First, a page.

This indicator measures drought conditions of U.S. lands.
During the 20th century, many indices were created to measure drought severity by looking at precipitation, soil moisture, stream flow, vegetation health, and other variables.3 Figure 1 shows annual values of the most widely used index, the Palmer Drought Severity Index, which is calculated from precipitation and temperature measurements at weather stations. An index value of zero represents the average moisture conditions observed between 1931 and 1990 at a given location. A positive value means conditions are wetter than average, while a negative value is drier than average. Index values from locations across the contiguous 48 states have been averaged together to produce the national values shown in Figure 1.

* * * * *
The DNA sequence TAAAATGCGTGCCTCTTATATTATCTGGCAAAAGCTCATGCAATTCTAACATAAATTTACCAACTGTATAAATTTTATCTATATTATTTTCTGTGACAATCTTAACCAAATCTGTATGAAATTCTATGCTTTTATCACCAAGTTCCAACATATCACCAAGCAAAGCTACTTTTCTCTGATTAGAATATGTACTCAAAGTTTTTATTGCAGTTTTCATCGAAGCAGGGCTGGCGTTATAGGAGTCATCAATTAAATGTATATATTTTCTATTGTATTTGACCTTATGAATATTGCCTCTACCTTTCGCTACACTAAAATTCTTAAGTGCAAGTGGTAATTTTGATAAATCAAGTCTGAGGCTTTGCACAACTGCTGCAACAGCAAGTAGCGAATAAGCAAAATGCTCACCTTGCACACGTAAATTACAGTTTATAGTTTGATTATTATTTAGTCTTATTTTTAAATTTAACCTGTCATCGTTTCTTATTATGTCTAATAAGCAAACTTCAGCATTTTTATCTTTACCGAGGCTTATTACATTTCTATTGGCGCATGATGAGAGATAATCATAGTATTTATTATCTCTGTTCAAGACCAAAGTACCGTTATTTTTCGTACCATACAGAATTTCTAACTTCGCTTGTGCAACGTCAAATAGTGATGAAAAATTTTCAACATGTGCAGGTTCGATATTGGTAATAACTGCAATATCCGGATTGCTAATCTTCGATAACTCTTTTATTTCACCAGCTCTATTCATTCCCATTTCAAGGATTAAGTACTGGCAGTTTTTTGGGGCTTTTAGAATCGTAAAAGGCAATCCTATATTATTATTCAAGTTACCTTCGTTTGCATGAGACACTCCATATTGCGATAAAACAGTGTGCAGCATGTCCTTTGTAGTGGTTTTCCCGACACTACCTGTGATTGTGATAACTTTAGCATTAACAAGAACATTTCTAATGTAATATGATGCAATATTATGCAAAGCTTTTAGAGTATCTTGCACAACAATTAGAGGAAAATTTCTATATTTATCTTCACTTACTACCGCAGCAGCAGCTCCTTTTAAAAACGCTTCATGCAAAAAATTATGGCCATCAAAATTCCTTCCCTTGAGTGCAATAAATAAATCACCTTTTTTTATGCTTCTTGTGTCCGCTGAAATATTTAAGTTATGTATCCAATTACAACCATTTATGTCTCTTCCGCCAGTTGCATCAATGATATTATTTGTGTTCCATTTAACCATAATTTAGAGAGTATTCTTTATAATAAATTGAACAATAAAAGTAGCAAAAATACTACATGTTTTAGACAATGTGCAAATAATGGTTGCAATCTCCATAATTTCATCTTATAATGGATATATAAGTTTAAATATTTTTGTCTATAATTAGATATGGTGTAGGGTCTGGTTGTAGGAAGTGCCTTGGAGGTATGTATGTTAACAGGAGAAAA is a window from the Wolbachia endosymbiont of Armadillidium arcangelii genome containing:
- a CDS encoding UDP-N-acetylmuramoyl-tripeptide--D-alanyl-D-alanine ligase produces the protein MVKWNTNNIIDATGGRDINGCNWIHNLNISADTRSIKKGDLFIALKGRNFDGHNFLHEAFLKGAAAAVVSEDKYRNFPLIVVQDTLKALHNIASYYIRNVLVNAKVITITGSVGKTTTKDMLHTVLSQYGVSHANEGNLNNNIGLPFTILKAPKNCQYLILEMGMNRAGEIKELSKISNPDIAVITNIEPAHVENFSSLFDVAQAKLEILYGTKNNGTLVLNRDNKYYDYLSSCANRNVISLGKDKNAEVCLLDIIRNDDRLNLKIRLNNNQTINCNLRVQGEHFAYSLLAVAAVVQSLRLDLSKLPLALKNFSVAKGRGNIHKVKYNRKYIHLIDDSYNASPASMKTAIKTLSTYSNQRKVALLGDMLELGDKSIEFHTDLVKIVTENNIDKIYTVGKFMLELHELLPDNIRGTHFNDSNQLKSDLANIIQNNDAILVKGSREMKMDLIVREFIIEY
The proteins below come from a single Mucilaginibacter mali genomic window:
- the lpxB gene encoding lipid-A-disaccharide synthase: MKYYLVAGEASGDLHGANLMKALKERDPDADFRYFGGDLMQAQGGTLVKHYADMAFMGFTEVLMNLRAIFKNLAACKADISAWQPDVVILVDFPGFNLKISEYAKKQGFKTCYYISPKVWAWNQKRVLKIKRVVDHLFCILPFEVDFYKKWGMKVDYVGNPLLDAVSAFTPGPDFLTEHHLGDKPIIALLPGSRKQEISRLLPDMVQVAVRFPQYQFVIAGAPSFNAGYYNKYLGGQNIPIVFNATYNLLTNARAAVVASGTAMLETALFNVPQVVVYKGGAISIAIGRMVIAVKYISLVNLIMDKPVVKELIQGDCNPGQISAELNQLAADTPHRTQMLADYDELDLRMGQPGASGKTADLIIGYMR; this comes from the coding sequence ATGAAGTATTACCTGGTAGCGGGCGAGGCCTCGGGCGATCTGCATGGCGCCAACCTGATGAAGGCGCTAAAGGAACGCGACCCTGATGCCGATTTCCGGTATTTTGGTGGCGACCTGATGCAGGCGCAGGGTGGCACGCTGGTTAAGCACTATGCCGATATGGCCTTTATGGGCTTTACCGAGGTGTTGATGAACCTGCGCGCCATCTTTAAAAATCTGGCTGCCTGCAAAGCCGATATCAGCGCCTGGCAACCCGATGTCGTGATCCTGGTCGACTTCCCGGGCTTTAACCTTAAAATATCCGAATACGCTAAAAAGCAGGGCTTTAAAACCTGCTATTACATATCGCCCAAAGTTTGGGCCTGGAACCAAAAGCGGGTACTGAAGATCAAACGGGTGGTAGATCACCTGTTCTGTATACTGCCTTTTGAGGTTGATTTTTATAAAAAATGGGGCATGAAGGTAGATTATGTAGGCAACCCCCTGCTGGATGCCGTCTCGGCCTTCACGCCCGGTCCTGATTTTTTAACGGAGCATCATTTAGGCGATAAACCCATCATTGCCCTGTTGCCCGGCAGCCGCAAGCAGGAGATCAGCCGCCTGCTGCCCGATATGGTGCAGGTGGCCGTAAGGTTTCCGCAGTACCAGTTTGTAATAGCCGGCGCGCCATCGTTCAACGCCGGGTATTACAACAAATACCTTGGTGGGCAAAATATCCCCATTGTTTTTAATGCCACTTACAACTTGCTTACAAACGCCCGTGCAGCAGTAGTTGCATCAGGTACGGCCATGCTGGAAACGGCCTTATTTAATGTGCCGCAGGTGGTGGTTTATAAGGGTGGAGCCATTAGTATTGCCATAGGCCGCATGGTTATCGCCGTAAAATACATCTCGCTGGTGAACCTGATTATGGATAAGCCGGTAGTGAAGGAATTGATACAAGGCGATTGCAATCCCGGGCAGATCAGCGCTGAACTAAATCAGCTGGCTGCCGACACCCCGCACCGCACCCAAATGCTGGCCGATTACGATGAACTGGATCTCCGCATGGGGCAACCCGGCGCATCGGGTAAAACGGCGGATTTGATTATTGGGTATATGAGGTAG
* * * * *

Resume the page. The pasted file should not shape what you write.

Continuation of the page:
For a more detailed perspective on recent trends, Figure 2 shows a newer index called the Drought Monitor, which is based on several indices (including Palmer), along with additional factors such as snow water content, groundwater levels, reservoir storage, pasture/range conditions, and other impacts. The Drought Monitor uses codes from D0 to D4 (see table below Figure 2) to classify drought severity. This part of the indicator covers all 50 states and Puerto Rico.